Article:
On Friday, with the sixteen-year-old activist Greta Thurnberg as their icon, millions of young people massed in cities across the globe to protest against continuing apathy in the face of climate change (#climatestrike).
Interestingly the response in Southeast Asia was tepid at best (demonstrators in Jakarta and Kuala Lumpur only numbered in the hundreds). Still, Malaysia and Indonesia both enveloped by the suffocating smoke from forest fires are at the forefront of this existential contest.
Given the scale of the disruption (a huge assault on our precious bio-diversity as well as our general health) where is the public anger and outrage? Indeed, who should be blamed? Governments, the all-powerful palm oil corporations or the smallholders and farmers?
Sadly, broad-based environmental awareness in the region is extremely limited.
Still, a handful of individuals, some of whom are celebrities are doing their best to change the situation and the actress, Maya Karin (the star of the box office hit and horror movie Munafik 2) is by far the most prominent and committed advocate.
Indeed, last weekend, just before she went to bed, the actress posted a tweet imploring Indonesian President Joko Widodo (“Jokowi”) to intervene in the haze - ending with a plea “shall we let greed prevail”?
Overnight, the message went viral. At the time of writing, it’s been retweeted 28,600 times.
Soon-to-be forty, the half-German, half-Malay “Scream Queen” turned “Green Queen” is a glamorous figure. Clutching her own (reusable) water bottle and sitting cross-legged in the sofa during an interview, she has a charming and youthful ‘hippie-chick’ vibe.
“I’ve always been a person that just goes with the flow. My career has never been planned. I never had any ambitions or particular aims to be a celebrity.”
Much of her activism has followed the same trajectory. The #MayaKarinChallenge, (of people submerging themselves in bodies of water and therefore drawing attention to the cleanliness and purity of Malaysian streams and rivers) which also went viral on social media, was a result of her spontaneously taking a selfie whilst lying in the river on a trip back from the Belum rainforest in Perak.
“It wasn’t planned! I took a selfie. And it so happened that a fan of mine decided to copy it. I thought it was quite funny so I retweeted it. The whole thing sort of exploded!” Which given her social media presence (Twitter: 1.4 million, Instagram: 950K and counting) is unsurprising.
Maya can also be firm when she needs to be.
“[Scientists and environmentalists] are so busy doing what they do, they don’t have the time to promote their work. Then, there are young people who do not know where to go. So, I am really hoping that I can be a link between the two and make them more productive.”
In the past few weeks, she has gone back to Belum for an animal conservation event, visited a community garden in Cheras and participated in river clean-ups.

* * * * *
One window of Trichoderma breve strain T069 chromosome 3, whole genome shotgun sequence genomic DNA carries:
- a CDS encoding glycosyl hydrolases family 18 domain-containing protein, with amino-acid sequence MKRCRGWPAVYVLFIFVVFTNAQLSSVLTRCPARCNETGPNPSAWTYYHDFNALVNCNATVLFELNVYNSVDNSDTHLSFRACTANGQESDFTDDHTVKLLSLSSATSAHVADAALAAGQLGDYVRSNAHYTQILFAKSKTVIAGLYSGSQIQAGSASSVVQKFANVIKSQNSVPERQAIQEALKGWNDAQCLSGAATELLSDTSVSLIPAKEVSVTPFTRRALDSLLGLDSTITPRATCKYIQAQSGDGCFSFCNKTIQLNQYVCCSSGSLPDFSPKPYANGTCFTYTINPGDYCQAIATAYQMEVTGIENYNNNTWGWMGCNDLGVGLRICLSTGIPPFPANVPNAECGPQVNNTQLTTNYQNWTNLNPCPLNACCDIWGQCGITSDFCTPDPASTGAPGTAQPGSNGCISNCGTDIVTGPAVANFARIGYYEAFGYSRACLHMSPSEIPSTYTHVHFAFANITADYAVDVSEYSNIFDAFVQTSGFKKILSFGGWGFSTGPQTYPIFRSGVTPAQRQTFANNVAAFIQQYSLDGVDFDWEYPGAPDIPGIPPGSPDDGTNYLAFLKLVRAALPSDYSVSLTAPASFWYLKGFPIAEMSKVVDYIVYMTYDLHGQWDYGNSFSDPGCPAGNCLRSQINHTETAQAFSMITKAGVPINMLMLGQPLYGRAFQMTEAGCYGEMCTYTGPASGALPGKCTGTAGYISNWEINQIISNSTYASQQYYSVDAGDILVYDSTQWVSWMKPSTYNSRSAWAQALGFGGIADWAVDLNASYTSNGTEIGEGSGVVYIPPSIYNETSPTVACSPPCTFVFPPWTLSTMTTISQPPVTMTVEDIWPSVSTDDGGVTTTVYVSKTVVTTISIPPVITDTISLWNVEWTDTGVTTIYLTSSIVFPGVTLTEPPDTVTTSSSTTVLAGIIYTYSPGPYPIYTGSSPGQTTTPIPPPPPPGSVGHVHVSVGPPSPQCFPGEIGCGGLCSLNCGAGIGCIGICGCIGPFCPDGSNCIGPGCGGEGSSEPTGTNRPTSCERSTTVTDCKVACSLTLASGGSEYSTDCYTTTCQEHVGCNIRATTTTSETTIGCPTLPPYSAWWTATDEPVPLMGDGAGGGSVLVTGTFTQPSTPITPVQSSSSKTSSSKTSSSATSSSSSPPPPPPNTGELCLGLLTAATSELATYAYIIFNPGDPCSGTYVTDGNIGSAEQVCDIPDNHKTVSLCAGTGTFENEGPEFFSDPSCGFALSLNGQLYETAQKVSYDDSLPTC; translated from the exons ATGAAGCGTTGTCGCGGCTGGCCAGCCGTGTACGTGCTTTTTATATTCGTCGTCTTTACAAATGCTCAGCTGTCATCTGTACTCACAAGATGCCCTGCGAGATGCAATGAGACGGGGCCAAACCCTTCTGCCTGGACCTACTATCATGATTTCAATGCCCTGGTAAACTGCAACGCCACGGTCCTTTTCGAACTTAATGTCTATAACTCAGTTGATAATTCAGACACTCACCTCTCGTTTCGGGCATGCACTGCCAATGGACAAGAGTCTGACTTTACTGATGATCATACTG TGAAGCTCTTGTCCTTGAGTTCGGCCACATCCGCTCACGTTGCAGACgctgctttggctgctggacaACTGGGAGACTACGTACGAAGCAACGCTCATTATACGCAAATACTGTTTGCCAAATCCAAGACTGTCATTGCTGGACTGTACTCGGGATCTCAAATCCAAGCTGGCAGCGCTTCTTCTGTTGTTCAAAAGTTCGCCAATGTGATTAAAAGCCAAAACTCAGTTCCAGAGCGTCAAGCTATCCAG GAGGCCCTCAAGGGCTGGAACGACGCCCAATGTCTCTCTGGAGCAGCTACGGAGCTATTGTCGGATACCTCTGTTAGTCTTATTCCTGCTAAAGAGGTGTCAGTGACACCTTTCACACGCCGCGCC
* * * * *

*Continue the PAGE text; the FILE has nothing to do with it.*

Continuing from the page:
And yet, she feels that the country can still be doing more for the environment.
“The challenge is still implementation. So, although the government and its officials talk about it, but 100% pure commitment is not there yet. I haven’t seen any politician take a stance on it.”
Maya confessed that her biggest fear is the destruction of Malaysia’s biodiversity in the name of profit.
She was particularly critical of the palm oil industry, arguing that:
“When we talk about palm oil plantations, the real winners are just a two or three people. It’s not something that the whole village or community benefits from.”
But why did she start caring?
Perhaps it was her upbringing: her German father and great-grandfather (who was a park ranger), instilled in her a love for forests and the environment in general. Maya’s father would often take her to the hills to collect blueberries and visit the rivers.
“Malaysia has this enormous biodiversity and so does Indonesia…we still have so much to protect and to cherish. We still have the chance.”
But what then, if we were to abandon palm oil? And hasn’t the damage already been done?
“I’m not in any position to say, whether we’ve gone over the edge or not. But I am in a position to say that we should be concerned, and we should look into it. I would like to have more professionals to do this.”
Aidil (who Tweets at @sunfloweraidil), a fellow environment enthusiast, explains: “Maya’s biggest strength is in her approach. She has a way of taking all these environmental concepts and saying it in such a way that the public understands. She makes environmentalism accessible.”
As Maya herself notes: “There’s only so much people can digest of environmental issues.”
Cynics may claim that celebrity activism trivialises. However, in Malaysia and Indonesia, we really need these high-profile voices to increase awareness and shape the debate - after all it is OUR forests that are burning.
At the same time plantation companies have been conspicuously silent during the onslaught of the haze.
They need to realise that silence is not golden.
Silence will not defend them because they are in real danger of losing the support of their home countries.
Finally, we need to decide whether the palm oil industry is part of our future or our past?
And if it is our future then we have to make sure that the industry serves the interests of the people and not the other way around.